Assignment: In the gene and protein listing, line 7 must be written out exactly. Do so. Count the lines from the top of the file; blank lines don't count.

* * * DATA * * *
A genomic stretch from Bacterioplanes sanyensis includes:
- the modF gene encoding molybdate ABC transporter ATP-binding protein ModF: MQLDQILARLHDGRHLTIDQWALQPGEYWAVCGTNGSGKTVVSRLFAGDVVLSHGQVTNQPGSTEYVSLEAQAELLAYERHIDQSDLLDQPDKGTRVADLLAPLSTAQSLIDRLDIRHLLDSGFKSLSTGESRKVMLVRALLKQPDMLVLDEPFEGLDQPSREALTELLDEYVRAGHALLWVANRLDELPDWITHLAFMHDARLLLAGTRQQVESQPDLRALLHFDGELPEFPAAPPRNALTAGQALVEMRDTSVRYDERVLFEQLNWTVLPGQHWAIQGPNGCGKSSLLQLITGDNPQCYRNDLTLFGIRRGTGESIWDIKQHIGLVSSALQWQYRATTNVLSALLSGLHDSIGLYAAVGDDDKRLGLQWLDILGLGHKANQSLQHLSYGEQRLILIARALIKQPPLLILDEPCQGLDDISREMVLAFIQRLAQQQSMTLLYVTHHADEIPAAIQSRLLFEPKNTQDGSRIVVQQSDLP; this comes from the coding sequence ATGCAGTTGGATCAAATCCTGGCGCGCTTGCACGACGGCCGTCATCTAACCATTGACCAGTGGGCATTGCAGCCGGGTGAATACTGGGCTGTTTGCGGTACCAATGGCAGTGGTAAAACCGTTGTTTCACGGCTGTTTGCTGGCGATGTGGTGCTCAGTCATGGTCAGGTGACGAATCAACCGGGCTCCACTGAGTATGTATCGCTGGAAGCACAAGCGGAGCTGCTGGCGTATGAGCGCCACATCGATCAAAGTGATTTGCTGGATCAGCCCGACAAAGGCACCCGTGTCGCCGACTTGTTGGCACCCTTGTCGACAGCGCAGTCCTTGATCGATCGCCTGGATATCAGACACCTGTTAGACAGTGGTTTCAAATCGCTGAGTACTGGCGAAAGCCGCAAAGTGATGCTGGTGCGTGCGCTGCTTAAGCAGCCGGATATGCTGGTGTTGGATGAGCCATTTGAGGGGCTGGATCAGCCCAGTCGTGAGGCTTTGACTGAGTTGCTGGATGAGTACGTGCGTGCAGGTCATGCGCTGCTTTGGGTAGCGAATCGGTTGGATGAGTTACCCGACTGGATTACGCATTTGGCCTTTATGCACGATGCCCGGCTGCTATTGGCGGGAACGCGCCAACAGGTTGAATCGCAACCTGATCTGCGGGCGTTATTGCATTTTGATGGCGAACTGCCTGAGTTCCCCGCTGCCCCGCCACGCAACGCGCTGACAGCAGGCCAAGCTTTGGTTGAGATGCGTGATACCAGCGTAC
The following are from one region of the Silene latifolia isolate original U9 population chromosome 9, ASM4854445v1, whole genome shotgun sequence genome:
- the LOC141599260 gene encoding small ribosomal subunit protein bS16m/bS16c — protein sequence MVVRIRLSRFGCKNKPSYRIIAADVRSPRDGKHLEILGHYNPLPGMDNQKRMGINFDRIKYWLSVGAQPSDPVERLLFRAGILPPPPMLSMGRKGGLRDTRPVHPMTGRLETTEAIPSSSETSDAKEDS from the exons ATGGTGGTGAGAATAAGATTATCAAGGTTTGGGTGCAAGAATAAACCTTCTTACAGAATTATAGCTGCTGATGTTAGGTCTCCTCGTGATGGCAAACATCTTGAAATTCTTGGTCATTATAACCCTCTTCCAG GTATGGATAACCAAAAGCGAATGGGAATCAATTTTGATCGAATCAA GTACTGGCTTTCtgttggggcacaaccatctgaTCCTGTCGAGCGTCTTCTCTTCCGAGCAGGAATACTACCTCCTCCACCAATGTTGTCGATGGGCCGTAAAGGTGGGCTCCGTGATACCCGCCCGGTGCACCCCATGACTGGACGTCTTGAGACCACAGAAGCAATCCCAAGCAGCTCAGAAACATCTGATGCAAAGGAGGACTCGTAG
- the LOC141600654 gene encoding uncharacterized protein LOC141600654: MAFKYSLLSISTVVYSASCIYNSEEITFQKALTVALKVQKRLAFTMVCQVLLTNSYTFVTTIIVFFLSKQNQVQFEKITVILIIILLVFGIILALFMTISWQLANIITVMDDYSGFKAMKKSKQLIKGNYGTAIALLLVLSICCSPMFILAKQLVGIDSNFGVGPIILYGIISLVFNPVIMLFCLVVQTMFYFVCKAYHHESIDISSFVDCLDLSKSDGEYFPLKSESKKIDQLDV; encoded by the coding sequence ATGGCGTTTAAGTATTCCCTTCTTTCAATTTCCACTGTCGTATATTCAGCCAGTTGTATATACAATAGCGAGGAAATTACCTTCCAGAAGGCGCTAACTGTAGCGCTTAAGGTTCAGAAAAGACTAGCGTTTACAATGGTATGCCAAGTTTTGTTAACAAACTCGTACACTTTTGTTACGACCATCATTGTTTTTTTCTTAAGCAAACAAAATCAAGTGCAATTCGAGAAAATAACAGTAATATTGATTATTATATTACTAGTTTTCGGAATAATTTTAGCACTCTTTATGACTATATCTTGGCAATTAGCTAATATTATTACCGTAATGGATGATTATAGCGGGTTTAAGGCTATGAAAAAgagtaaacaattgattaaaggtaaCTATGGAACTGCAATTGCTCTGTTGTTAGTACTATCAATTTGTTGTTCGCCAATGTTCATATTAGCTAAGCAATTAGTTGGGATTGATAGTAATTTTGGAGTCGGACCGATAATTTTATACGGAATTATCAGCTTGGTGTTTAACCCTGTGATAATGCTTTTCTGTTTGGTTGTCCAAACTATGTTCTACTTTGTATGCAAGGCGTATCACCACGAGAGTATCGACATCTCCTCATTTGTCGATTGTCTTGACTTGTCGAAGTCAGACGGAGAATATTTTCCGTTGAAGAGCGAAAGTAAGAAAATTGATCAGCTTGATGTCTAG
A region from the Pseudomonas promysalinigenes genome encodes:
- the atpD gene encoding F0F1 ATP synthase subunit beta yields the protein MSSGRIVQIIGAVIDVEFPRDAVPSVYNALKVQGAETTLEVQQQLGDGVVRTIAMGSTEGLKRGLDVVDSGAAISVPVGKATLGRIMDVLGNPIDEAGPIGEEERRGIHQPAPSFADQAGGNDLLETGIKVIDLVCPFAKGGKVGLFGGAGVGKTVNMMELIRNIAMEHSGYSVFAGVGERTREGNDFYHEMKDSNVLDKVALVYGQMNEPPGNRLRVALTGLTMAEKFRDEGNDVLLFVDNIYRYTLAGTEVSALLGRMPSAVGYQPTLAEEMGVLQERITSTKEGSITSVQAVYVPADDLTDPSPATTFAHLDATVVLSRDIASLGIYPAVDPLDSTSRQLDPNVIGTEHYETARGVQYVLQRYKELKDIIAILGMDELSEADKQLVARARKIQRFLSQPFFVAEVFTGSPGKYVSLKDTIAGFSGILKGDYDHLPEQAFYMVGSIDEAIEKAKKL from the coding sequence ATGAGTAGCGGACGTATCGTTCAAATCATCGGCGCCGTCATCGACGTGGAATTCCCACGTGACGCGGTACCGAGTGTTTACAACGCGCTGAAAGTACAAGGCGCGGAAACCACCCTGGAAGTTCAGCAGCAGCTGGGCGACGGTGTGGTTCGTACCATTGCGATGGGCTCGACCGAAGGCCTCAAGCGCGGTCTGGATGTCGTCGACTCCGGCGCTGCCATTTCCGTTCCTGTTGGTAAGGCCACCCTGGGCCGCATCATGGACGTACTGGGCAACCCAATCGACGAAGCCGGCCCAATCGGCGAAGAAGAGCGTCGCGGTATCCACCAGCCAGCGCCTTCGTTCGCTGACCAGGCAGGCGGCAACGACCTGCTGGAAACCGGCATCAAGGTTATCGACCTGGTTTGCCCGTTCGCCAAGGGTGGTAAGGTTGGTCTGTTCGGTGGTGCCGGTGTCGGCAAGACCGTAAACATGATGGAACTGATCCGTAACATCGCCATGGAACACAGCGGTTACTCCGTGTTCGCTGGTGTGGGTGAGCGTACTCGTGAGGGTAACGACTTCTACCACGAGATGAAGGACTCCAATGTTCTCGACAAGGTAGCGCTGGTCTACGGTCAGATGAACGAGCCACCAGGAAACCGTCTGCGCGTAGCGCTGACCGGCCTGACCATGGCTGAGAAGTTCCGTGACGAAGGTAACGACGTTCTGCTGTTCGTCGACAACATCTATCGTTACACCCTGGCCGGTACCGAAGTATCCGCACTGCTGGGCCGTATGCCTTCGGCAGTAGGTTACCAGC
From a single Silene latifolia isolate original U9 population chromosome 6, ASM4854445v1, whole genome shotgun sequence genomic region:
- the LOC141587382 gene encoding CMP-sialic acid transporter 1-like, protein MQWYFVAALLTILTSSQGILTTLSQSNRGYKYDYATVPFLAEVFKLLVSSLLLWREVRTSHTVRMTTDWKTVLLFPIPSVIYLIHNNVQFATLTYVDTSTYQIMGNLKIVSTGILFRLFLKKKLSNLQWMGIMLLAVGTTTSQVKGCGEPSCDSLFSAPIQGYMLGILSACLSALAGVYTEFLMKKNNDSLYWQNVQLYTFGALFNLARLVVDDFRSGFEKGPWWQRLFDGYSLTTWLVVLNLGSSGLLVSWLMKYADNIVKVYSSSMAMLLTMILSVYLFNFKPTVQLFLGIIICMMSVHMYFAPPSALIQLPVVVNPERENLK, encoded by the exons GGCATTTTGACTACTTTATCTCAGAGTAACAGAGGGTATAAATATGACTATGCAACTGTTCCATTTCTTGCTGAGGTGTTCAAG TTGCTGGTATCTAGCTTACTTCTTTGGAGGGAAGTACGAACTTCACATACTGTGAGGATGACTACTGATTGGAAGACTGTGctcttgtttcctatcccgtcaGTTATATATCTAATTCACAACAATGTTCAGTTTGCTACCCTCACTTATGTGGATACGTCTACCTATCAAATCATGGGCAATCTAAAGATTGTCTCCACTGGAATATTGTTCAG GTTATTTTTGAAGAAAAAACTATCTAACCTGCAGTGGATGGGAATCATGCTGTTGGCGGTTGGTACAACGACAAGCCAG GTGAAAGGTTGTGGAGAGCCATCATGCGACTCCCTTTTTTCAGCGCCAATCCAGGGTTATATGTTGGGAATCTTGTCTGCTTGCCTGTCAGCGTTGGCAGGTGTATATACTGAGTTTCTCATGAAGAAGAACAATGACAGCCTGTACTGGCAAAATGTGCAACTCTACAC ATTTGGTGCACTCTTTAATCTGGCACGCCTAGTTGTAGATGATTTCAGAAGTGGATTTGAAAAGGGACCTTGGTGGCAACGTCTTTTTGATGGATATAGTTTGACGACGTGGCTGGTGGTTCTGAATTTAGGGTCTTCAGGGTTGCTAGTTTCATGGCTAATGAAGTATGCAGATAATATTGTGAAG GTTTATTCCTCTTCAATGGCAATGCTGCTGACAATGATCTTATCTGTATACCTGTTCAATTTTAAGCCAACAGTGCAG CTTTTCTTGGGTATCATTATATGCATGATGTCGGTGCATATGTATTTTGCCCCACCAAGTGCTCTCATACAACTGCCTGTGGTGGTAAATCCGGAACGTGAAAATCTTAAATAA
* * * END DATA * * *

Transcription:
- the atpD gene encoding F0F1 ATP synthase subunit beta yields the protein MSSGRIVQIIGAVIDVEFPRDAVPSVYNALKVQGAETTLEVQQQLGDGVVRTIAMGSTEGLKRGLDVVDSGAAISVPVGKATLGRIMDVLGNPIDEAGPIGEEERRGIHQPAPSFADQAGGNDLLETGIKVIDLVCPFAKGGKVGLFGGAGVGKTVNMMELIRNIAMEHSGYSVFAGVGERTREGNDFYHEMKDSNVLDKVALVYGQMNEPPGNRLRVALTGLTMAEKFRDEGNDVLLFVDNIYRYTLAGTEVSALLGRMPSAVGYQPTLAEEMGVLQERITSTKEGSITSVQAVYVPADDLTDPSPATTFAHLDATVVLSRDIASLGIYPAVDPLDSTSRQLDPNVIGTEHYETARGVQYVLQRYKELKDIIAILGMDELSEADKQLVARARKIQRFLSQPFFVAEVFTGSPGKYVSLKDTIAGFSGILKGDYDHLPEQAFYMVGSIDEAIEKAKKL from the coding sequence ATGAGTAGCGGACGTATCGTTCAAATCATCGGCGCCGTCATCGACGTGGAATTCCCACGTGACGCGGTACCGAGTGTTTACAACGCGCTGAAAGTACAAGGCGCGGAAACCACCCTGGAAGTTCAGCAGCAGCTGGGCGACGGTGTGGTTCGTACCATTGCGATGGGCTCGACCGAAGGCCTCAAGCGCGGTCTGGATGTCGTCGACTCCGGCGCTGCCATTTCCGTTCCTGTTGGTAAGGCCACCCTGGGCCGCATCATGGACGTACTGGGCAACCCAATCGACGAAGCCGGCCCAATCGGCGAAGAAGAGCGTCGCGGTATCCACCAGCCAGCGCCTTCGTTCGCTGACCAGGCAGGCGGCAACGACCTGCTGGAAACCGGCATCAAGGTTATCGACCTGGTTTGCCCGTTCGCCAAGGGTGGTAAGGTTGGTCTGTTCGGTGGTGCCGGTGTCGGCAAGACCGTAAACATGATGGAACTGATCCGTAACATCGCCATGGAACACAGCGGTTACTCCGTGTTCGCTGGTGTGGGTGAGCGTACTCGTGAGGGTAACGACTTCTACCACGAGATGAAGGACTCCAATGTTCTCGACAAGGTAGCGCTGGTCTACGGTCAGATGAACGAGCCACCAGGAAACCGTCTGCGCGTAGCGCTGACCGGCCTGACCATGGCTGAGAAGTTCCGTGACGAAGGTAACGACGTTCTGCTGTTCGTCGACAACATCTATCGTTACACCCTGGCCGGTACCGAAGTATCCGCACTGCTGGGCCGTATGCCTTCGGCAGTAGGTTACCAGC